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Debian

Longtime Debian Developer Tollef Fog Heen Resigns From Systemd Maintainer Team 546

Posted by timothy
from the tough-gig dept.
An anonymous reader writes Debian developer Tollef Fog Heen submitted his resignation to the Debian Systemd package maintainers team mailing list today (Sun. Nov. 16th, 2014). In his brief post, he praises the team, but claims that he cannot continue to contribute due to the "load of continued attacks...becoming just too much." Presumably, he is referring to the heated and, at times, even vitriolic criticism of Debian's adoption of Systemd as the default init system for its upcoming Jessie release from commenters inside and outside of the Debian community. Currently, it is not known if Tollef will cease contributing to Debian altogether. A message from his twitter feed indicates that he may blog about his departure in the near future.

Comment: Re:Something they should focus on... (Score 1) 458

by dcw3 (#48373849) Attached to: Black IT Pros On (Lack Of) Racial Diversity In Tech

Okay well we'll continue to disagree. I see it like the ihtoit stated. If the people's representatives made those laws, then violations of them are arguably offenses against the people. It's probably a bit pedantic though, and I certainly don't disagree that some laws are bullshit. But then those who wrote them will disagree with us, and we've come full circle. I'm gonna go have a couple beers and philosophize about it some more :-P

Comment: Re:Don't mess with the geek's toys (Score 1) 114

by dcw3 (#48373731) Attached to: Groupon Backs Down On Gnome

You're welcome to call bullshit, but then you're wrong. I got out of software, and into management years ago, so I haven't kept up. Have I heard of Gnome, absolutely. Do I know or care what it is currently, no. What I do know is that companies who write code don't necessarily stick to a single area. The one I work for has written products for everything from cyber security, to networking, to environmental products. So, yeah, when Apple records got into it with Apple Computers, it was pretty obvious. Not so much in this case.

Comment: Re:A Contrary View (Score 1) 285

by dcw3 (#48369733) Attached to: U.S. and China Make Landmark Climate Deal

I'm fine with being mad at China for human right's abuses or lack of free speech, but this whining is really about we-got-our-nut, screw everyone else if they try to catch up.

If you're okay with that, then you should be okay with giving that free pass to every other nation. Oh, and was the playing field uneven back when the US was a developing nation? Why was China unable to go through the process at that time?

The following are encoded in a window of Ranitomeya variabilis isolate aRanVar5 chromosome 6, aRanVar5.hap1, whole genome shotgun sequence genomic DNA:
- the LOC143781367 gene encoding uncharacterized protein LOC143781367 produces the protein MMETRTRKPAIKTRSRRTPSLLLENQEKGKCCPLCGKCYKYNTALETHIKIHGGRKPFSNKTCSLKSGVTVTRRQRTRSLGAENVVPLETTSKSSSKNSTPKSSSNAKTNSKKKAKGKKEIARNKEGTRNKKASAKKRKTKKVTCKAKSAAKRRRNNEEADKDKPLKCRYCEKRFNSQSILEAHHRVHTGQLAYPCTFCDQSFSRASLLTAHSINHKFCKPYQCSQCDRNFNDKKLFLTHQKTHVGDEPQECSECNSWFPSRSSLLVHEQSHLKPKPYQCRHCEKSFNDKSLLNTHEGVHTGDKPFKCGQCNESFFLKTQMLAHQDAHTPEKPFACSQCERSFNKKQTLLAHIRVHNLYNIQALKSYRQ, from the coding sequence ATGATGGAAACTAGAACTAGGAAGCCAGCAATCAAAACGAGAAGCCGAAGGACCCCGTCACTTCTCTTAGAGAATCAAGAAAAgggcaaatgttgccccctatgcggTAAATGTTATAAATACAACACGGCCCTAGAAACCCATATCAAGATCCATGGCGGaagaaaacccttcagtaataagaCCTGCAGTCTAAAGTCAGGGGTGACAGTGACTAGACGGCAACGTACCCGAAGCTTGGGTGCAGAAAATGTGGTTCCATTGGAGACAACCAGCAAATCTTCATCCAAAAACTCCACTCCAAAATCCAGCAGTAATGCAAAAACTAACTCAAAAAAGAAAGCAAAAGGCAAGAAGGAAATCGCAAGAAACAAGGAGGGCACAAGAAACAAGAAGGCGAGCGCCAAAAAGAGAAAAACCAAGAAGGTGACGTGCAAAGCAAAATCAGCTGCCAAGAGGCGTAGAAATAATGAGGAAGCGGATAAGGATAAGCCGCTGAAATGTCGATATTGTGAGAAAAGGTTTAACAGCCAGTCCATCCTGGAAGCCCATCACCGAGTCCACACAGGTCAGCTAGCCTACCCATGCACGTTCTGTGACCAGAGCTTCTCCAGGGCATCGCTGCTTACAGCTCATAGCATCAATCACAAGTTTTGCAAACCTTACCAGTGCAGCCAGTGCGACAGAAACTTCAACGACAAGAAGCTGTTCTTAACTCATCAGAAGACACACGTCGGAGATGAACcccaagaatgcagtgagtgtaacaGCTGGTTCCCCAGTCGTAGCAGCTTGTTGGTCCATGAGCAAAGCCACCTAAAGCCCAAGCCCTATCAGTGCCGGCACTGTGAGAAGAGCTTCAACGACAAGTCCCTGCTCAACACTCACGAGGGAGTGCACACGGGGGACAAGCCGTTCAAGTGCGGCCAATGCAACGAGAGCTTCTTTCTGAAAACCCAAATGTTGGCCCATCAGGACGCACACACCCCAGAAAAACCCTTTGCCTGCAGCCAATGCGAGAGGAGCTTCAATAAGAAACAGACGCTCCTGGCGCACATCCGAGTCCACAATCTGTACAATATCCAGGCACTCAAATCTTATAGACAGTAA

Yes, the US should clean up it's portion of the mess, but China should in no way get a free pass to piss in the commons.

Comment: Re:Legalities (Score 1) 301

by dcw3 (#48367639) Attached to: Police Body Cam Privacy Exploitation

It seems like there should be a signed release required.

I would disagree. Charged suspects and corrupt officials would never sign the release even if it might be in the public interest. I would agree with you that it should not be automatic but there should be some mechanism to release the video even if those videoed oppose it.

How about we make it so these are only releasable upon a conviction? People get charged all the time, that doesn't mean they've done squat.

Comment: Re:Have seen this several times as reviwer... (Score 1) 170

by dcw3 (#48367453) Attached to: What Happens When Nobody Proofreads an Academic Paper

http://www.the-scientist.com/?...
Despite a lack of evidence that peer review works, most scientists (by nature a skeptical lot) appear to believe in peer review. It's something that's held "absolutely sacred" in a field where people rarely accept anything with "blind faith," says Richard Smith, former editor of the BMJ and now CEO of UnitedHealth Europe and board member of PLoS. "It's very unscientific, really."

http://www.ecnmag.com/blogs/20...
As soon as we receive a paper, we publish it," after a cursory quality check. Peer review happens after publication, and in the light of day.

http://www.economist.com/news/...
The hallowed process of peer review is not all it is cracked up to be, either. When a prominent medical journal ran research past other experts in the field, it found that most of the reviewers failed to spot mistakes it had deliberately inserted into papers, even after being told they were being tested.

Comment: Re:Something they should focus on... (Score 1) 458

by dcw3 (#48361361) Attached to: Black IT Pros On (Lack Of) Racial Diversity In Tech

The people (or more accurately their representatives) made those laws. We can argue all day about the rational for any of them, but it's their choice as to what they want to permit or not in their state. Some would argue that legalized pot, or prostitution is victimless. Others would can counter, and claim both are not...society being the victim, or the young ladies. It mostly depends upon which side of the issue you stand.

You had mail, but the super-user read it, and deleted it!

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